Yakima has delivered a user-friendly and simple product with the GateKeeper pad. There is a lot to like with this product that didn't attempt to reinvent the wheel. The loading process is breezy, and it delivers a secure hold of the bicycle. The medium pad we tested has space for five bikes with molded downtube bumpers and padded straps that are securely attached to the pad. If you have a tailgate with a wide top, this is a particularly intriguing option. Also, the wider webbing straps that secure this pad to your tailgate are easier to deal with and don't flop around like narrower ones. One area that stood out as particularly impressive was the enormous opening for the tailgate handle. Handles are placed in slightly different locations on every truck model, and some pads don't provide much of a margin for error with small openings. This is not the case with the Yakima GateKeeper. The handle opening is gigantic, and it should work for virtually every tailgate handle placement. The outer material is a burly coated nylon that appears to be very weather resistant and quite durable.
While the GateKeeper has an enormous tailgate handle opening and delivers solid performance, it never stands out above the crowd. While we loved the large flap for handle access, it does leave more of the tailgate exposed if you leave it open. This pad takes a very business-like approach with no extra fancy frills. It is also one of the most expensive pads in our review, and if you're spending big bucks, some riders may be wishing for some more bells and/or whistles.
The Dakine Pickup Pad DLX is a serviceable pad that is a great option for riders with big trucks who need to carry a lot of bikes. We tested the smaller size, which only carries five, but the larger size can hold up to seven, yes seven, bicycles. If you have a full-size truck and you have lots of friends, this is without a doubt the pad for you. Aside from the large carrying capacity, Dakine delivered a functional and rock-solid product. Installation is par-for-the-course, and the loading process is simple. There are no padded slots or fancy cradles, just line the bike up with a top-tube strap and drop the bike into place. The hold is secure, and the bikes stayed put over some nasty bumpy roads. The straps are also secured to the pad, so they won't go flying when you're going 80 mph down the highway, and you forgot to close them. Dakine also added metal grommets to each side of the pad should you choose to lock it to your truck with a cable lock. Perhaps our favorite feature is the hook on the handle flap to easily secure it in the open position, making it possible to use your backup camera.
The 1000 Dernier fabric is tough and coated with a durable coating to resist weather and UV damage. This pad carries a reasonable price tag and was in the running for our Best Buy award. This tailgate pad has no major flaws. While it isn't flashy or feature-packed, it is quite effective and works well. The DLX also comes in a Curve version that is made to fit some of the super thick, curved tailgates found on some models of modern trucks.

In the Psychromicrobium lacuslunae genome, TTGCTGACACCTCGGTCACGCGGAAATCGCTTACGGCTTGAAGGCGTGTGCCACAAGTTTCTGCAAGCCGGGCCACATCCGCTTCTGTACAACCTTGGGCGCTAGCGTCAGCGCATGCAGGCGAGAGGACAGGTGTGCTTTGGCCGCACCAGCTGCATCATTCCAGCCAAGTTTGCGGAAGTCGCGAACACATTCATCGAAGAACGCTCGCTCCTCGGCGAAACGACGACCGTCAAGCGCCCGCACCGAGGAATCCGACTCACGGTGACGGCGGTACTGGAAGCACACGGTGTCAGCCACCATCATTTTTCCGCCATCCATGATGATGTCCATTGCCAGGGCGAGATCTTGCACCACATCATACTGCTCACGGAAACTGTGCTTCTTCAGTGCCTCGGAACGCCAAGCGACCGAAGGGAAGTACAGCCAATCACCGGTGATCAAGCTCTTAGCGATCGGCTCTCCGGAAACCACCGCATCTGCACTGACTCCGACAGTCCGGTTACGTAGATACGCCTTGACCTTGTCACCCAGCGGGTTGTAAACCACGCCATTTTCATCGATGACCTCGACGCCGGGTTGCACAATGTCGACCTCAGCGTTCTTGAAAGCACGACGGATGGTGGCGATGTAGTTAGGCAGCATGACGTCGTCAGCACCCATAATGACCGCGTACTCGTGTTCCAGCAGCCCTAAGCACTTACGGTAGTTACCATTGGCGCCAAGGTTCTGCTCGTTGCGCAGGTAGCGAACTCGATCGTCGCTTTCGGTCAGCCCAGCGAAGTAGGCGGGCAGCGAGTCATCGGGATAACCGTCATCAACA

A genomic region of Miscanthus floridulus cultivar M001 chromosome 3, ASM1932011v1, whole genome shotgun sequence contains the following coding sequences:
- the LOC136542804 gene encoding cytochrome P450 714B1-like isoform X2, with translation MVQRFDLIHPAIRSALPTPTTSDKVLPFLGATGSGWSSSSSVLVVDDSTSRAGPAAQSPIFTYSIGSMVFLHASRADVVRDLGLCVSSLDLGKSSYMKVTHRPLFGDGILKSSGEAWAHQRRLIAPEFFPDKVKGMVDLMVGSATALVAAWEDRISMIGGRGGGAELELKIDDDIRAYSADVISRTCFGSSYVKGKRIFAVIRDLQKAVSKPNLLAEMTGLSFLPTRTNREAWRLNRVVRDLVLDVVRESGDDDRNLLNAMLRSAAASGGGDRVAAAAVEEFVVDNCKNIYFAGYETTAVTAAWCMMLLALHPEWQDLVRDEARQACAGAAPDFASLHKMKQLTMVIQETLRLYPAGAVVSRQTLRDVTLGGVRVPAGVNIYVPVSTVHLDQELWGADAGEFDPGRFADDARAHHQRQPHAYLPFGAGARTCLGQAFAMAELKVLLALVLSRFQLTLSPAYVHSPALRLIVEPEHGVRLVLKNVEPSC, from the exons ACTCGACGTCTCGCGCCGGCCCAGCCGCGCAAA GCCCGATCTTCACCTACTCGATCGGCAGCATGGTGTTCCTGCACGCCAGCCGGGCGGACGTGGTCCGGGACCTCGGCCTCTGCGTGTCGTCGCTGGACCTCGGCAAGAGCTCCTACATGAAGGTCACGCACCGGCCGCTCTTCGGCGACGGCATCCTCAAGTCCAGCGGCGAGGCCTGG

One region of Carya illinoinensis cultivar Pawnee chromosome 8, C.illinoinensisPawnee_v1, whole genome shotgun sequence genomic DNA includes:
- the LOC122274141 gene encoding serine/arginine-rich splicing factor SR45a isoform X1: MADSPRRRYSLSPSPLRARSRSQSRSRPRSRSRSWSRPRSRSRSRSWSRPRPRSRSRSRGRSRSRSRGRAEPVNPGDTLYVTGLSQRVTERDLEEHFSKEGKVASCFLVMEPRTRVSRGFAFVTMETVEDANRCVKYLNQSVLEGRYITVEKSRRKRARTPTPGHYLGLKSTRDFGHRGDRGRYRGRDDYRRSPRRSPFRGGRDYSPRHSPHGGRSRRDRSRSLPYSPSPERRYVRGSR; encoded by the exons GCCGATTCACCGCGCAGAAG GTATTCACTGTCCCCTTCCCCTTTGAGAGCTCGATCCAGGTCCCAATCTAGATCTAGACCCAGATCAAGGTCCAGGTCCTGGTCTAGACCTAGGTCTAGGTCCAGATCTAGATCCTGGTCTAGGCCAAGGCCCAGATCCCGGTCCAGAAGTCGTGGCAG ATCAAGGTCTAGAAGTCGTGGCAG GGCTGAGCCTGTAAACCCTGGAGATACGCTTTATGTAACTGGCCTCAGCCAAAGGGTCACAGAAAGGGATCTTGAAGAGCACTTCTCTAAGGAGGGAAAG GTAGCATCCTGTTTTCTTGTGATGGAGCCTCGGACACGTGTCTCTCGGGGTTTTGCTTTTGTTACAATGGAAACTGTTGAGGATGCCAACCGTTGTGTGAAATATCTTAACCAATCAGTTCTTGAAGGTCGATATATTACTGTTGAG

The Thule GateMate Pro is a sleek-looking tailgate pad. Many people don't want to be driving around with huge logos or gigantic text on their tailgate, making them look like billboards. If that sounds like you, the GateMate Pro may be a viable option. The styling is clean, and the THULE text is low profile, bland, and not obnoxious. Functionally, the GateMate is pretty solid. It has two storage pockets on the inside of the pad facing the truck bed, which are perfect for a multi-tool, rag, or some chain lube, and they could also well for stinky and soggy shoes or empty beer cans. This is a nice, thoughtful touch. Four rows of Knock Blocks across the top of the pad mean you have separation blocks on the front, top, and back of the pad. The tailgate handle opening is an adequate size, and it folds down and can be left open to give you the option of using your backup camera.
This pad does have a couple of flaws. First, the bike securing straps are far, far, too long. We used multiple carbon trail bikes with top tubes of average diameter. The straps were so long that the velcro patches barely made contact after being passed around the frame, even when looped over the top tube. There is a ton of excess strap, and we aren't all that confident in the security of the grip. Additionally, the straps are not secured to the pad; if you happen to leave them open they could easily blow away while driving. Second, this pad is quite large in size. When testing the smaller size on a 2009 Tacoma tailgate, we maxed out the straps and would've liked to tighten it even further. We don't see this being an issue, however, if you happen to have a slightly taller or thicker tailgate as you find on many modern trucks.